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The best advice I have received is to remove Adsense from my pages that weren't performing. This somehow made everything go up, throughout entire sites.
Channeling and testing out different border colors and formats was the second best advice, second because I had already sort of been doing this.
For instance, simply remove the lowest 10% of poor performing pages? 5%? 20%?
Or is the gap significant, between the best-performing pages and worst-performing pages? Should one remove pages that perform a given percentage less than the top pages?
Or is it an absolute - remove all pages below a given CTR, no matter what?
Any strong opinions on this? I think that we would all like to know the best course of action.
I removed Adsense from positions that were performing very low compared to other pages. Such as a .5% CTR compared to a 3-5% CTR. So, everything making about 10-25% of what other pages were doing got their Adsense removed.
It worked! EPC is up about 25% or so.
I saw a big gap between my good performing pages and the lower ones, so it was easy to know which to remove Adsense from. Looking back at which I removed, I'd say everything under 20-25% of the other pages on that site.
I have one "bad" site too, I don't think it's negatively effecting my other, better performing sites.
That's just one data point, of course. The most important question is probably what "low-performing" means. Low CTR and low CPC are normal situations and IMO not necessarily bad. Poor targeting or an utter lack of relevant ads is another matter.
By low performing, I mean low performing, look at this page:
19,024 12 0.1% $0.05 $0.99
Over 19,000 people, 12 clicks, and just under a buck. Compared to other pages with eCPMs over $5.00. You'll know when you see a low performing page!
Smart pricing reasons - you remove the non performing pages and are left with pages that generates good CTR and possibly conversion. Then G rewards you with higher EPC.
That hasn't been my experience. My image-gallery pages have an extremely low CTR, which results in an abysmal eCPM, but EPC for those pages is considerably higher than for my site as a whole.
The original post in this thread was talking about eCPM, and it's important to remember that eCPM is determined by EPC and clickthrough rate. If you have pages with low CTR and you remove their AdSense code, your eCPM will go up simply because your total earnings are being divided by a smaller number of impressions for reporting purposes. That has nothing to do with "smart pricing." Removing AdSense code from those low-CTR pages may give you a higher eCPM, but it will also lower your total revenues.
Unless you have clear evidence that your EPC is being harmed by ads on specific pages or directories, you should remove the AdSense code only if you can replace the ads with higher-paying alternatives.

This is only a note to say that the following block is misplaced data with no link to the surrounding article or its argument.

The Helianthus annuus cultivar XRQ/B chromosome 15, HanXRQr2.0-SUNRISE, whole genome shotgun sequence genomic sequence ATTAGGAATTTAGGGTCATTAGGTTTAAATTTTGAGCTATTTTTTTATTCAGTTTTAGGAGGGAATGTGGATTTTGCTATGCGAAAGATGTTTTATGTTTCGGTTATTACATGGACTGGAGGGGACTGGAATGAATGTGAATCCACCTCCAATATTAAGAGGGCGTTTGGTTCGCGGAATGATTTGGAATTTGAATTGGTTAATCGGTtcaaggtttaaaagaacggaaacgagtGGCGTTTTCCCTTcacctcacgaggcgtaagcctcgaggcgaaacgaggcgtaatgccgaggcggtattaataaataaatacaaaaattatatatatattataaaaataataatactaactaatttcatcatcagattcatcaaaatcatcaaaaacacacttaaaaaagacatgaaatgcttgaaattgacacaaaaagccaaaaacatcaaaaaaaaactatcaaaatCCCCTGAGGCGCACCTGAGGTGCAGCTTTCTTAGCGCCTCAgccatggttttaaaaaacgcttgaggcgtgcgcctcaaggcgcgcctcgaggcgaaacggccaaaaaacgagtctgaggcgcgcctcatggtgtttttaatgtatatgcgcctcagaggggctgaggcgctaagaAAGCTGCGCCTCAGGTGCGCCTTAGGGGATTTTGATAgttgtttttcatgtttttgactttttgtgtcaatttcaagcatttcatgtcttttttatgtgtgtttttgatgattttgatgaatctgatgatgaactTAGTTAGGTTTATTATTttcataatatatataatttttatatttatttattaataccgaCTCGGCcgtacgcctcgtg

so to use your example spacie... those 12 people that clicked on the low-paying ads maybe stuck around on your site, and visited some other section, and clicked on ads that were much higher paying.
in other words, you are getting rid of the low-paying exits of your site, and users poke around, and a certain percentage find higher-paying exits.
this effect would be particularly evident for pages on which adsense is the only site-exit (ie not other outgoing links).
P.S. about a prior comment made, my eCPM went up as a whole, for a variety of factors. One of which was increasing my EPC by dropping Adsense on non-performing pages.
The pages I removed it from didn't necessarily have lower EPCs, my average EPC is not very high to begin with. As a whole, they were just slightly lower than other pages, but now my EPC is up over 25%. And, it was only a few page that I removed it from compared to hundreds that I didn't.
So averages, just because some were dropped, no, it wouldn't factor in that much.
Possibly this isn't going to work for everyone. It didn't work for EFV. And in my experience it's only worth doing, as spaceylacie said, if the low-performing pages are really low-performing--in my case, the CTR was one-sixth or lower the site average.
Maybe what it comes down to is this: even if the better earnings aren't the result of a site's EPC going up due to better CTR, removing low-performing pages can benefit you. Maybe it's just that it reduces ad blindness if visitors see fewer ads. Maybe it's keeping them on the site so that they can click a better ad, as someone suggested (I'm doubtful about that for my site, though). Doesn't matter why. The point is that can be a worthwhile thing to do....
Maybe what it comes down to is this: even if the better earnings aren't the result of a site's EPC going up due to better CTR, removing low-performing pages can benefit you...
Or maybe not, once site-targeted CPM ads enter the fray. I can see those being a real income generator for sites that can withstand an advertiser's scrutiny but don't attract high EPCs and/or CTRs on every page.
Good to see others posting about this -- I suggested that dropping low-performing pages could boost earnings by boosting EPC several months ago, and was met with considerable skepticism. But it looks like enough people have seen it happen that it's a real effect.
Probably you are referring to this thread:
Adsense on non performing pages
Some recent threads on this controversial -and interesting- topic:
Less pages with ads, higher earnings?
Drop in CTR + Rise in EPC
"Rotating" AdSense ads with images test
Surely we should also keep in mind EFV's good point on the new site-targeted CPM, that wasn't discussed yet on those previous threads.
Say you have a site with 400 pages, but 50 of them are not getting significant CTR. So, you remove them, and the CTR rate would necessarily go up, as an approximate number of clicks across the whole site are coming from far fewer pages.
So, the end result is that this increases your earnings, becuase there are more targeted clickthoughs.